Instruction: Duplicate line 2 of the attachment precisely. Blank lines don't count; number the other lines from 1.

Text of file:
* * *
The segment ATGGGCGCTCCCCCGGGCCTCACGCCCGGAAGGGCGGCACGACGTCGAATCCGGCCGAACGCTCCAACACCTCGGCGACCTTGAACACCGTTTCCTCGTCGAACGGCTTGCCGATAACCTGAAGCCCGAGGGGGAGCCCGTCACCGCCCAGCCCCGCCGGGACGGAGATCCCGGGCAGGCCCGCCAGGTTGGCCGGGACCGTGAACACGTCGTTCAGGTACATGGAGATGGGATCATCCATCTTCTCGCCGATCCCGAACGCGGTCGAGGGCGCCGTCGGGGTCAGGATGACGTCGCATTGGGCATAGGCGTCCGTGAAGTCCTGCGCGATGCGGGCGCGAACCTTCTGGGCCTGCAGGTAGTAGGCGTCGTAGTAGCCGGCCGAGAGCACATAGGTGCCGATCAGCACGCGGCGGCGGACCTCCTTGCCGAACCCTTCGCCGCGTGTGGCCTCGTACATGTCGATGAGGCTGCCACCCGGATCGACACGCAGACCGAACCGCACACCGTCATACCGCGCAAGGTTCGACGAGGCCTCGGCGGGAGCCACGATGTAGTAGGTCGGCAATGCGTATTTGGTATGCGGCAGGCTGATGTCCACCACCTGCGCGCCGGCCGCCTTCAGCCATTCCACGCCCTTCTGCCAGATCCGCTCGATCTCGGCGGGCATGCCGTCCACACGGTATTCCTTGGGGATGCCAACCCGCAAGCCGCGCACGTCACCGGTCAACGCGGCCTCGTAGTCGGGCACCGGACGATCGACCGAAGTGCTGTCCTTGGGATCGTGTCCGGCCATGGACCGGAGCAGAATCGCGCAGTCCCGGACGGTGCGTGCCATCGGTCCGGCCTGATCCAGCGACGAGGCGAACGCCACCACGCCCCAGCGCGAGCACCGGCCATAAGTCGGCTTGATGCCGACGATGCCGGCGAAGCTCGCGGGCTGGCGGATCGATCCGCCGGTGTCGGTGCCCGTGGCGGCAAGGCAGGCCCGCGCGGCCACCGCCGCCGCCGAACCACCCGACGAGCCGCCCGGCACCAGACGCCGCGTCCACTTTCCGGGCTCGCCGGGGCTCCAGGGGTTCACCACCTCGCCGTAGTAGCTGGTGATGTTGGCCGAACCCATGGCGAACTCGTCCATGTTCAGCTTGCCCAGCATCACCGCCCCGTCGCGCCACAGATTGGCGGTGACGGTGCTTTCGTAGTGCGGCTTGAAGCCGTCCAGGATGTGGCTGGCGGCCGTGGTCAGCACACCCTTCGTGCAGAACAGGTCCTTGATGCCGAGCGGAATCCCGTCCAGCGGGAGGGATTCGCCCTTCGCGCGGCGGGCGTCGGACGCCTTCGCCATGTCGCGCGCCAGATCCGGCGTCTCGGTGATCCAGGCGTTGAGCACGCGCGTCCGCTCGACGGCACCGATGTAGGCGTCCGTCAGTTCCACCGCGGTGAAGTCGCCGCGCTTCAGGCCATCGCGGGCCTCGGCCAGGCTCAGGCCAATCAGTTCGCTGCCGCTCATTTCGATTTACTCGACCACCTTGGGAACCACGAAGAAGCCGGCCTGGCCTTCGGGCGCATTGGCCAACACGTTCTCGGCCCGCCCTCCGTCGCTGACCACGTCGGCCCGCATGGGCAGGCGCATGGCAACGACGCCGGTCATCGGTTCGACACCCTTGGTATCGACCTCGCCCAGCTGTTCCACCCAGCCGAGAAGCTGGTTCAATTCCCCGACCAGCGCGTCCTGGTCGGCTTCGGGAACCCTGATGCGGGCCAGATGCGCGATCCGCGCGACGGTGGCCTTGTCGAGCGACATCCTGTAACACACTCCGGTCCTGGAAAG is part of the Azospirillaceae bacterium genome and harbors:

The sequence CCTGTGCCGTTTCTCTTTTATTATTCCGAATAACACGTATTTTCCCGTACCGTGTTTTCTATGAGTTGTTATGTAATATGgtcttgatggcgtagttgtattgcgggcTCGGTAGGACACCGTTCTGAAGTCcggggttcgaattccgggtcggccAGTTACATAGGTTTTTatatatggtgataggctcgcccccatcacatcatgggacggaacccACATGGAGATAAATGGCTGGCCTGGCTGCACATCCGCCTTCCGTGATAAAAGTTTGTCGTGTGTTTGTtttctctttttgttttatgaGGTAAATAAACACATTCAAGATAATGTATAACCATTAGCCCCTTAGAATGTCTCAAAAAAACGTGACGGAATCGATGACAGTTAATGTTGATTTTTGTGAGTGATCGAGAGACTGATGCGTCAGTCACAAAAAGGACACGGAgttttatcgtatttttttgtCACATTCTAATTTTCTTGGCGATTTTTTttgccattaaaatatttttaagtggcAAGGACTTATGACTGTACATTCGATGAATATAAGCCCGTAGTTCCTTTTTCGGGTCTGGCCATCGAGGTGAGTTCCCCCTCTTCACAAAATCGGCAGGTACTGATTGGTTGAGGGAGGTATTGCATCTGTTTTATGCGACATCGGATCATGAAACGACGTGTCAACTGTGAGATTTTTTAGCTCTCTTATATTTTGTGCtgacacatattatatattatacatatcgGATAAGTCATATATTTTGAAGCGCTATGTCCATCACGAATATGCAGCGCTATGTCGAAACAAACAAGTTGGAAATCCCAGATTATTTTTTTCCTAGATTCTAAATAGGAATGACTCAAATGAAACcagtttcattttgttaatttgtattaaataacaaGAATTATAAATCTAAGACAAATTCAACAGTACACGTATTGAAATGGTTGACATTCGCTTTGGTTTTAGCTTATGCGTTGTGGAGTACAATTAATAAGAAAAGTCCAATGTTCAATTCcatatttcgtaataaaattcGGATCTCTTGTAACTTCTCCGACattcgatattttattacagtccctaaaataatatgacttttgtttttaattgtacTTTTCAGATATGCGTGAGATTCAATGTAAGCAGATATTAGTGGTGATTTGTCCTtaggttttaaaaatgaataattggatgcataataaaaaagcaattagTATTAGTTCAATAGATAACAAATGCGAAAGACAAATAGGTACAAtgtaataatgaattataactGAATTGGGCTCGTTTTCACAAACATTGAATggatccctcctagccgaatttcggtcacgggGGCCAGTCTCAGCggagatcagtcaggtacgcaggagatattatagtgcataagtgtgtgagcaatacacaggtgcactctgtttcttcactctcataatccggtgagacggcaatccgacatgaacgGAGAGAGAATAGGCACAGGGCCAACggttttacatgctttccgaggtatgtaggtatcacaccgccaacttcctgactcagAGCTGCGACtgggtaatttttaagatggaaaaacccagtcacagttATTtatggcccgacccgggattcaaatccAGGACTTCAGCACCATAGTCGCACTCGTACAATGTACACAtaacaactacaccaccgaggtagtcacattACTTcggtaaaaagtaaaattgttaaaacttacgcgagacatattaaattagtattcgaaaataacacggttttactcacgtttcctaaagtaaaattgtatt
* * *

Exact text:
The sequence CCTGTGCCGTTTCTCTTTTATTATTCCGAATAACACGTATTTTCCCGTACCGTGTTTTCTATGAGTTGTTATGTAATATGgtcttgatggcgtagttgtattgcgggcTCGGTAGGACACCGTTCTGAAGTCcggggttcgaattccgggtcggccAGTTACATAGGTTTTTatatatggtgataggctcgcccccatcacatcatgggacggaacccACATGGAGATAAATGGCTGGCCTGGCTGCACATCCGCCTTCCGTGATAAAAGTTTGTCGTGTGTTTGTtttctctttttgttttatgaGGTAAATAAACACATTCAAGATAATGTATAACCATTAGCCCCTTAGAATGTCTCAAAAAAACGTGACGGAATCGATGACAGTTAATGTTGATTTTTGTGAGTGATCGAGAGACTGATGCGTCAGTCACAAAAAGGACACGGAgttttatcgtatttttttgtCACATTCTAATTTTCTTGGCGATTTTTTttgccattaaaatatttttaagtggcAAGGACTTATGACTGTACATTCGATGAATATAAGCCCGTAGTTCCTTTTTCGGGTCTGGCCATCGAGGTGAGTTCCCCCTCTTCACAAAATCGGCAGGTACTGATTGGTTGAGGGAGGTATTGCATCTGTTTTATGCGACATCGGATCATGAAACGACGTGTCAACTGTGAGATTTTTTAGCTCTCTTATATTTTGTGCtgacacatattatatattatacatatcgGATAAGTCATATATTTTGAAGCGCTATGTCCATCACGAATATGCAGCGCTATGTCGAAACAAACAAGTTGGAAATCCCAGATTATTTTTTTCCTAGATTCTAAATAGGAATGACTCAAATGAAACcagtttcattttgttaatttgtattaaataacaaGAATTATAAATCTAAGACAAATTCAACAGTACACGTATTGAAATGGTTGACATTCGCTTTGGTTTTAGCTTATGCGTTGTGGAGTACAATTAATAAGAAAAGTCCAATGTTCAATTCcatatttcgtaataaaattcGGATCTCTTGTAACTTCTCCGACattcgatattttattacagtccctaaaataatatgacttttgtttttaattgtacTTTTCAGATATGCGTGAGATTCAATGTAAGCAGATATTAGTGGTGATTTGTCCTtaggttttaaaaatgaataattggatgcataataaaaaagcaattagTATTAGTTCAATAGATAACAAATGCGAAAGACAAATAGGTACAAtgtaataatgaattataactGAATTGGGCTCGTTTTCACAAACATTGAATggatccctcctagccgaatttcggtcacgggGGCCAGTCTCAGCggagatcagtcaggtacgcaggagatattatagtgcataagtgtgtgagcaatacacaggtgcactctgtttcttcactctcataatccggtgagacggcaatccgacatgaacgGAGAGAGAATAGGCACAGGGCCAACggttttacatgctttccgaggtatgtaggtatcacaccgccaacttcctgactcagAGCTGCGACtgggtaatttttaagatggaaaaacccagtcacagttATTtatggcccgacccgggattcaaatccAGGACTTCAGCACCATAGTCGCACTCGTACAATGTACACAtaacaactacaccaccgaggtagtcacattACTTcggtaaaaagtaaaattgttaaaacttacgcgagacatattaaattagtattcgaaaataacacggttttactcacgtttcctaaagtaaaattgtatt